If politicians use anti-government ideological sentiment in their speeches, they are more apt to be re-elected. It they use such ideology in framing particular issues that are confusing and ambiguous, they can more easily rally support for their causes. For example, people who are unhappy with their healthcare coverage, who have been denied insurance because of pre-existing conditions, or who pay high premiums and do not get coverage through their employers might be open to the idea of a single-payer healthcare system. But if a shift away from private insurance is framed as an example of 'bad government telling you what doctors you can see/what procedures you can have' versus 'choice,' Americans are highly responsive to anti-government, pro-individualistic rhetoric. Once the public is mobilized in a coherent fashion, politicians seem unwilling or unable to change public opinion, despite the presence of new media tools like the Internet for them to use. While the Internet has been effective in mobilizing a neutral public and to rally support during election campaign, using new media to actually change public opinion seems to be more difficult, or something that politicians are unwilling to attempt.
Question 2: Mass political violence, whether wars or genocides or massacres, is typically executed by ordinary people at the direction of political elites. Taking up just the elite side of the equation, how do you now view the various psychological factors at play; e.g., individual personality, group dynamics, cognitive biases, group prejudices, etc.
After genocides are publicized, it is typical to revile the political figure that orchestrated the atrocities. However, this makes it easy to forget that no single leader carried out a genocide without the support of the masses. Human beings are social animals, and experiments such as Stanley Milgram's infamous 'electroshock' experiments demonstrate that people are often willing to forget their personal standards of morality if an authority figure pressures them to do so. While Milgram's experiments have been criticized as somewhat inaccurate in their results, history does seem to suggest that during periods of political instability and social uncertainty, the pressures of authority figures and what Irving Janis called 'groupthink' can cause people to behave in morally abhorrent ways.
Scape-goating people deemed 'other' is one common psychological defense mechanism. For example, after the economic depression and humiliation that gripped Weimer Germany at the end of World War I, people were more responsive to the xenophobic and anti-Semitic rhetoric of the National Socialist party. After the dissolution of the ethnically diverse communist Yugoslavia into competing ethnic enclaves, warfare between ethnic and religious factions broke out. The loss of community life and a secure sense of identity was 'solved' by creating a nation and a sense of commonality defined against another group. By demonizing a group and calling the other group 'non-human,' people be trying to find a solution to the complex historical and social problems they are suffering.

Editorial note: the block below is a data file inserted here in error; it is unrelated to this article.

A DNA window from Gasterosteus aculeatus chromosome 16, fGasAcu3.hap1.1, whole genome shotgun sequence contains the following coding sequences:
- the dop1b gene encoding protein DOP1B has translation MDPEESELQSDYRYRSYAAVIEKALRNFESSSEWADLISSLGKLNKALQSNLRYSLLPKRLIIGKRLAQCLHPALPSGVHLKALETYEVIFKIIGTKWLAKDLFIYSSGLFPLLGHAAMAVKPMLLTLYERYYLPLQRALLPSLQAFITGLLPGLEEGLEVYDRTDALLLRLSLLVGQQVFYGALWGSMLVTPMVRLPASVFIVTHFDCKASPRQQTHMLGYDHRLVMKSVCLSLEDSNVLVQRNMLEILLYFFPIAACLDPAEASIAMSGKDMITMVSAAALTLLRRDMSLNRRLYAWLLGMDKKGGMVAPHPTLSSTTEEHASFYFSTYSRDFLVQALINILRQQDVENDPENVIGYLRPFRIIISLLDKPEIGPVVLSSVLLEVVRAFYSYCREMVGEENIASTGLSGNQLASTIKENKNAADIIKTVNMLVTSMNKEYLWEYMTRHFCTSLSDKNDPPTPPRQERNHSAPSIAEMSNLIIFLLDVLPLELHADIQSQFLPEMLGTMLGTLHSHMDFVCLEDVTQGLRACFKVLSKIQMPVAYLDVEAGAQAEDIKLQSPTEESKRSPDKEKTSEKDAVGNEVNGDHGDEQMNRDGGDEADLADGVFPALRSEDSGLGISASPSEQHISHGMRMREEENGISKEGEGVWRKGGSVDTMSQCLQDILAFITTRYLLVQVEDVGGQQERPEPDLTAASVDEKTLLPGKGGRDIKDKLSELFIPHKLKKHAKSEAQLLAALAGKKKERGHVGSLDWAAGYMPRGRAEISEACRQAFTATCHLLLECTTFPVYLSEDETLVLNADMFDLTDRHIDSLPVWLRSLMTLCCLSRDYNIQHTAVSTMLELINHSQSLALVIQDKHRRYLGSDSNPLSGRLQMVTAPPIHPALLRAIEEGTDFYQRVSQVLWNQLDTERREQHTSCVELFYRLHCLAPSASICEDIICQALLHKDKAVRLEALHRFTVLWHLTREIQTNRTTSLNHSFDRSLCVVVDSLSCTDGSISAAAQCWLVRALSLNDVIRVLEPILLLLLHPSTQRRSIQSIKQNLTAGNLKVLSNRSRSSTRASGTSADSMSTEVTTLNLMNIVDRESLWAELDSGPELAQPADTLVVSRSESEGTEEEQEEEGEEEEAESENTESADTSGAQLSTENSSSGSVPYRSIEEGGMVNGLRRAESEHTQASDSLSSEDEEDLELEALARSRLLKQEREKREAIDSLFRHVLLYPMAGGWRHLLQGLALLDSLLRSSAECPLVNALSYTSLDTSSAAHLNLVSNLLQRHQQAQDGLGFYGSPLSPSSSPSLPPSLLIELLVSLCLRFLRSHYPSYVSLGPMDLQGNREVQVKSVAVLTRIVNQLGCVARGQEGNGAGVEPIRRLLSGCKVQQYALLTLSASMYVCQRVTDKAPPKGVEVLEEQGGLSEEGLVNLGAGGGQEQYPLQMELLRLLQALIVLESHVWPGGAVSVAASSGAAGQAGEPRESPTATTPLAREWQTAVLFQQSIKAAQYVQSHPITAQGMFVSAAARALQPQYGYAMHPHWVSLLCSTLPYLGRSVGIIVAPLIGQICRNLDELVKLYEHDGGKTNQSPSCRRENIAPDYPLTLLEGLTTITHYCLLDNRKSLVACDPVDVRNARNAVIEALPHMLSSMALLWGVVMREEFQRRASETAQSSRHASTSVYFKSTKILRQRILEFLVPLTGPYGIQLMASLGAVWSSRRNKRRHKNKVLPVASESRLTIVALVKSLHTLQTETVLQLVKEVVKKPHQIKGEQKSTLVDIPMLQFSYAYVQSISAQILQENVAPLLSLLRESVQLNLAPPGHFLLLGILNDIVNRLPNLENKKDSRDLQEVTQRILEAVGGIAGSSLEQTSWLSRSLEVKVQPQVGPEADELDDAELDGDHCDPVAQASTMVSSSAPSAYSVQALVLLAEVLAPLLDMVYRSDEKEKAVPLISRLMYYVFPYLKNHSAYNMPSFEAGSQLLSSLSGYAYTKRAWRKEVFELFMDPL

Contrary to this social emphasis, Loewenberg's analysis of Heinrich Himmler suggests some individuals may be more easily influenced than others by the need for control. So-called authoritarian personalities with ego-driven psychologies are thus more apt to use the tools at their disposal to rally public sentiment against a perceived 'other.' But the emphasis upon the individual can shift the focus from the complicity of so-called normal individuals from their role in historical acts of horror. The concept of the 'madness of crowds' does not explain a systemic, bureaucratic version of genocide perpetrated by a regime, unless it is contextualized in light of a history of racism, anti-Semitism, and ethnic tensions. While historical circumstances such as economic desperation may affect the psychology of the citizens involved in the action, it would be mistaken to suggest that such actions are arbitrary -- the anti-Semitism in Nazi Germany was created by a longstanding hatred of the Jewish people throughout Europe, stretching back to medieval times; the conflicts between the Bosnians and the Serbs and the Croats…